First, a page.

How Judges Think

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Overview

A Distinguished and Experienced Appellate court judge, Richard A. Posner offers in this new book a unique and, to orthodox legal thinkers, a startling perspective on how judges and justices decide cases.

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Editorial Reviews

Publishers Weekly

Posner is unique in the world of American jurisprudence, a highly regarded U.S. appellate judge and a prolific and controversial writer on legal philosophy (The Little Book of Plagiarism). Opinionated, sarcastic and argumentative as ever, Posner is happy to weigh in not only on how judges think, but how he thinks they should think. When sticking to explaining the nine intellectual approaches to judging that he identifies, and to the gap between legal academics and judges, and his well-formulated pragmatic approach to judging, Posner is insightful, accessible, often funny and a model of clarity. When he charges off into longstanding arguments with fellow legal theorists (liberal commentator Ronald Dworkin, for one) or examines doctrinal discrepancies in the opinions of Supreme Court justices, he writes for a far more limited audience. For the record, although Justice Scalia is a favorite target, none of the Supreme Court nine escapes Posner's lethally sharp pen. Posner's two major points-that to a great extent judges make decisions based not on theory but on who they are, their gender, education, class and experiences, and that "the Supreme Court is a political court" regardless of what theory of constitutional interpretation justices claim-are well worthwhile and deeply rooted in common sense and experience. (Apr.)

Copyright © Reed Business Information, a division of Reed Elsevier Inc. All rights reserved.
New York Times on the Web
Posner's latest book, How Judges Think, is important, if only because it's Posner looking at his own profession from the inside. Two of the chapters, "Judges Are Not Law Professors" and "Is Pragmatic Adjudication Inescapable?," are worth the price of admission by themselves. The book can be read as one long screed against the jurisprudence of Supreme Court Justice Antonin Scalia, and stands as a refutation to those who believe the category of conservative can lazily be applied to a mind as independent as Posner's.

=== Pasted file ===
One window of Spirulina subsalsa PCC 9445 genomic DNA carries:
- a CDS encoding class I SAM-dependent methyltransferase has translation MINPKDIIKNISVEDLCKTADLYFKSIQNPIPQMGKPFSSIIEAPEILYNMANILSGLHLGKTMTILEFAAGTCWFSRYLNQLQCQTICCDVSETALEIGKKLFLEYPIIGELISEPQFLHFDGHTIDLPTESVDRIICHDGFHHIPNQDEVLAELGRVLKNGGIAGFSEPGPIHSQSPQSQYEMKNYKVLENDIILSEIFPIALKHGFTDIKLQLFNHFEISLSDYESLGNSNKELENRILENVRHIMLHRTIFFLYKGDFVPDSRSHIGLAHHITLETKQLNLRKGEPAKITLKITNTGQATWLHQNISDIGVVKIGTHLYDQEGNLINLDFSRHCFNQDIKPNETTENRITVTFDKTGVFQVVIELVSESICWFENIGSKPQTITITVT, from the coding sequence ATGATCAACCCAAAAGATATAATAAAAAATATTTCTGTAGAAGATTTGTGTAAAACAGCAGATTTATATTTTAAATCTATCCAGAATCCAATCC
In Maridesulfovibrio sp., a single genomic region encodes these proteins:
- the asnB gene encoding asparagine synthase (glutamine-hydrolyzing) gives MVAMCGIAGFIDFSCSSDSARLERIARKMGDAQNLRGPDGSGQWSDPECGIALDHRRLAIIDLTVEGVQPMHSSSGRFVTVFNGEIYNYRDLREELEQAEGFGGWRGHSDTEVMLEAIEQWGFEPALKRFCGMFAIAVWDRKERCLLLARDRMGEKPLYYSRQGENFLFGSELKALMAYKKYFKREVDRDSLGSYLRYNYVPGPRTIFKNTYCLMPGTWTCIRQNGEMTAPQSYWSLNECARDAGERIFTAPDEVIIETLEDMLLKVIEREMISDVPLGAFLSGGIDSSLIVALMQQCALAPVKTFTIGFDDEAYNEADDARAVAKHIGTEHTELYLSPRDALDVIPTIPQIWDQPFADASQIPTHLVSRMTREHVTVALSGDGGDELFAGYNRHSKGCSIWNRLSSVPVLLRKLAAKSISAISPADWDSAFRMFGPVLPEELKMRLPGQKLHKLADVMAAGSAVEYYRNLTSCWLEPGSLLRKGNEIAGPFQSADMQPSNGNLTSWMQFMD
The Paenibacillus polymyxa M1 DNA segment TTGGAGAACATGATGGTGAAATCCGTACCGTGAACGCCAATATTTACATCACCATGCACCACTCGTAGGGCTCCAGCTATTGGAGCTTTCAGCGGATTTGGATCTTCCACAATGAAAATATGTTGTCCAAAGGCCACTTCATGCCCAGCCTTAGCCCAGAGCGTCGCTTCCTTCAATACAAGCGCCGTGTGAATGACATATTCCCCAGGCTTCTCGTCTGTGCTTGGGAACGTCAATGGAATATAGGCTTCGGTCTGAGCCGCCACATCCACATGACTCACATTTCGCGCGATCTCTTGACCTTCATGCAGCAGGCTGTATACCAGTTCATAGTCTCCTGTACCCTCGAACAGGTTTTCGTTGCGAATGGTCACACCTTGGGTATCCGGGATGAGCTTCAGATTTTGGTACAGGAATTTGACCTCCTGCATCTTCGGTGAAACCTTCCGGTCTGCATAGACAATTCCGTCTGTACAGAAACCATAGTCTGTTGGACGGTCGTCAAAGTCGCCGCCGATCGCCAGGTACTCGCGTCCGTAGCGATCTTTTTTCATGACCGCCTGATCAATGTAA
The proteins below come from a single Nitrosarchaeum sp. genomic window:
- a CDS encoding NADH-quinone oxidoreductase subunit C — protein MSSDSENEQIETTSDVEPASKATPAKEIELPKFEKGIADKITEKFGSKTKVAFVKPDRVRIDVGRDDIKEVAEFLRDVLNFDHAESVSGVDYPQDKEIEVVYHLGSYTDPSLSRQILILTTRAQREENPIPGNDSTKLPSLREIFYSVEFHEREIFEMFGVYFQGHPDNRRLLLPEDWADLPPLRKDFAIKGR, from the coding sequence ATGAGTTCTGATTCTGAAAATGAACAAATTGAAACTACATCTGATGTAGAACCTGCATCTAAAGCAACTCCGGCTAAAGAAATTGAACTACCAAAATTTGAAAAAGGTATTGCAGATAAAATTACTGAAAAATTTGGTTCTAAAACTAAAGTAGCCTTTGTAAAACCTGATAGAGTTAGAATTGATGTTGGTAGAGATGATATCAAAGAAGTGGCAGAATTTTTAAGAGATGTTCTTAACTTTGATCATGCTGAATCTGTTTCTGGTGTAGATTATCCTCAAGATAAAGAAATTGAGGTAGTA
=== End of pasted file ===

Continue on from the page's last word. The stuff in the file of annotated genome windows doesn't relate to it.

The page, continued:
— Barry Gewen
New York Times online

Posner's latest book, How Judges Think, is important, if only because it's Posner looking at his own profession from the inside. Two of the chapters, "Judges Are Not Law Professors" and "Is Pragmatic Adjudication Inescapable?," are worth the price of admission by themselves. The book can be read as one long screed against the jurisprudence of Supreme Court Justice Antonin Scalia, and stands as a refutation to those who believe the category of conservative can lazily be applied to a mind as independent as Posner's.
— Barry Gewen

Forbes.com

A prolific and brilliant writer, Posner's How Judges Think is perhaps his most illuminating work for its profound, and sometimes polemical, insights into the judicial process...Judge Posner's examination of the issues is thorough, scholarly and riveting. He has written an important book—a must read not just for lawyers, but also for anyone who wants to understand how the inscrutable, and sometimes oracular, process of judging really works.
— James D. Zirin

New York Times online - Barry Gewen
Posner's latest book, How Judges Think, is important, if only because it's Posner looking at his own profession from the inside. Two of the chapters, "Judges Are Not Law Professors" and "Is Pragmatic Adjudication Inescapable?," are worth the price of admission by themselves. The book can be read as one long screed against the jurisprudence of Supreme Court Justice Antonin Scalia, and stands as a refutation to those who believe the category of conservative can lazily be applied to a mind as independent as Posner's.
Forbes.com - James D. Zirin
A prolific and brilliant writer, Posner's How Judges Think is perhaps his most illuminating work for its profound, and sometimes polemical, insights into the judicial process...Judge Posner's examination of the issues is thorough, scholarly and riveting. He has written an important book--a must read not just for lawyers, but also for anyone who wants to understand how the inscrutable, and sometimes oracular, process of judging really works.
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Product Details

  • ISBN-13: 9780674028203
  • Publisher: Harvard University Press
  • Publication date: 4/28/2008
  • Pages: 400
  • Product dimensions: 6.20 (w) x 9.30 (h) x 1.40 (d)

Meet the Author

Richard A. Posner is Circuit Judge, the United States Court of Appeals for the Seventh Circuit, and a senior lecturer at the University of Chicago Law School.
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Table of Contents

Introduction 1

Pt. 1 The Basic Model

1 Nine Theories of Judicial Behavior 19

2 The Judge as Labor-Market Participant 57

3 The Judge as Occasional Legislator 78

4 The Mind of the Legislating Judge 93

Pt. 2 The Model Elaborated

5 The Judicial Environment: External Constraints on Judging 125

6 Altering the Environment: Tenure and Salary Issues 158

7 Judicial Method: Internal Constraints on Judging 174

8 Judges Are Not Law Professors 204

9 Is Pragmatic Adjudication Inescapable? 230

Pt. 3 Justices

10 The Supreme Court Is a Political Court 269

11 Comprehensive Constitutional Theories 324

12 Judicial Cosmopolitanism 347

Conclusion 369

Acknowledgments 379

Index 381

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